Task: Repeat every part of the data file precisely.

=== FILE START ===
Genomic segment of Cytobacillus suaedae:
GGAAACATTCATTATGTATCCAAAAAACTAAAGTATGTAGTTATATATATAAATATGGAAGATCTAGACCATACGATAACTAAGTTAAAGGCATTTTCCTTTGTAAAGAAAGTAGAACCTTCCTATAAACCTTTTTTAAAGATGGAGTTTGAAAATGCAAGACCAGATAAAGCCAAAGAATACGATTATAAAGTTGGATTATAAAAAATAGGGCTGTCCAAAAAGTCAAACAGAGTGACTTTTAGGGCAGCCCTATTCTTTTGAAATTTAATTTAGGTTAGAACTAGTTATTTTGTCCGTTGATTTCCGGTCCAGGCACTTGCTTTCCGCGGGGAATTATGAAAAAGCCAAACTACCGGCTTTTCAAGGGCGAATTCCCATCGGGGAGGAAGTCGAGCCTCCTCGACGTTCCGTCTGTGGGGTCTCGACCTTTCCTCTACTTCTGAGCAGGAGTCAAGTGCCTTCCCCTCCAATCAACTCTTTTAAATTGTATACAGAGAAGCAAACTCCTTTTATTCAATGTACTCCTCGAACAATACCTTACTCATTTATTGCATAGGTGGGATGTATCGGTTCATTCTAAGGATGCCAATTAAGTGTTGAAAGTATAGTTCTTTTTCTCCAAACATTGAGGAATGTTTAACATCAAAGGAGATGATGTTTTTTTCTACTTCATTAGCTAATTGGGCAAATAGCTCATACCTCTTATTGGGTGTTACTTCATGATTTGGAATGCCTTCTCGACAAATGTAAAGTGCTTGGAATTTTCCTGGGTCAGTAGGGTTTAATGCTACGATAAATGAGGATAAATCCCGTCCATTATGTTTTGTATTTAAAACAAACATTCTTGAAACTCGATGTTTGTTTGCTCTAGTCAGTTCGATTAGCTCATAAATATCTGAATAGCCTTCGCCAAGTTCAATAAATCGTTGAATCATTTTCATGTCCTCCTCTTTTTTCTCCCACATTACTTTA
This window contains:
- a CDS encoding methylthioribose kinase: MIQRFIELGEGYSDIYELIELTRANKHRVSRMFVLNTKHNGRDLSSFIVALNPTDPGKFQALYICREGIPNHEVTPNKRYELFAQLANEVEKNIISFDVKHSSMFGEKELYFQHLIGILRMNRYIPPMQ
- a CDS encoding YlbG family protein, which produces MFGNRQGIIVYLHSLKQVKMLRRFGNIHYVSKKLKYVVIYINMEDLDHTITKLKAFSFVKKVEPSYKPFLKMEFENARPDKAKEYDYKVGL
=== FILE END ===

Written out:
Genomic segment of Cytobacillus suaedae:
GGAAACATTCATTATGTATCCAAAAAACTAAAGTATGTAGTTATATATATAAATATGGAAGATCTAGACCATACGATAACTAAGTTAAAGGCATTTTCCTTTGTAAAGAAAGTAGAACCTTCCTATAAACCTTTTTTAAAGATGGAGTTTGAAAATGCAAGACCAGATAAAGCCAAAGAATACGATTATAAAGTTGGATTATAAAAAATAGGGCTGTCCAAAAAGTCAAACAGAGTGACTTTTAGGGCAGCCCTATTCTTTTGAAATTTAATTTAGGTTAGAACTAGTTATTTTGTCCGTTGATTTCCGGTCCAGGCACTTGCTTTCCGCGGGGAATTATGAAAAAGCCAAACTACCGGCTTTTCAAGGGCGAATTCCCATCGGGGAGGAAGTCGAGCCTCCTCGACGTTCCGTCTGTGGGGTCTCGACCTTTCCTCTACTTCTGAGCAGGAGTCAAGTGCCTTCCCCTCCAATCAACTCTTTTAAATTGTATACAGAGAAGCAAACTCCTTTTATTCAATGTACTCCTCGAACAATACCTTACTCATTTATTGCATAGGTGGGATGTATCGGTTCATTCTAAGGATGCCAATTAAGTGTTGAAAGTATAGTTCTTTTTCTCCAAACATTGAGGAATGTTTAACATCAAAGGAGATGATGTTTTTTTCTACTTCATTAGCTAATTGGGCAAATAGCTCATACCTCTTATTGGGTGTTACTTCATGATTTGGAATGCCTTCTCGACAAATGTAAAGTGCTTGGAATTTTCCTGGGTCAGTAGGGTTTAATGCTACGATAAATGAGGATAAATCCCGTCCATTATGTTTTGTATTTAAAACAAACATTCTTGAAACTCGATGTTTGTTTGCTCTAGTCAGTTCGATTAGCTCATAAATATCTGAATAGCCTTCGCCAAGTTCAATAAATCGTTGAATCATTTTCATGTCCTCCTCTTTTTTCTCCCACATTACTTTA
This window contains:
- a CDS encoding methylthioribose kinase: MIQRFIELGEGYSDIYELIELTRANKHRVSRMFVLNTKHNGRDLSSFIVALNPTDPGKFQALYICREGIPNHEVTPNKRYELFAQLANEVEKNIISFDVKHSSMFGEKELYFQHLIGILRMNRYIPPMQ
- a CDS encoding YlbG family protein, which produces MFGNRQGIIVYLHSLKQVKMLRRFGNIHYVSKKLKYVVIYINMEDLDHTITKLKAFSFVKKVEPSYKPFLKMEFENARPDKAKEYDYKVGL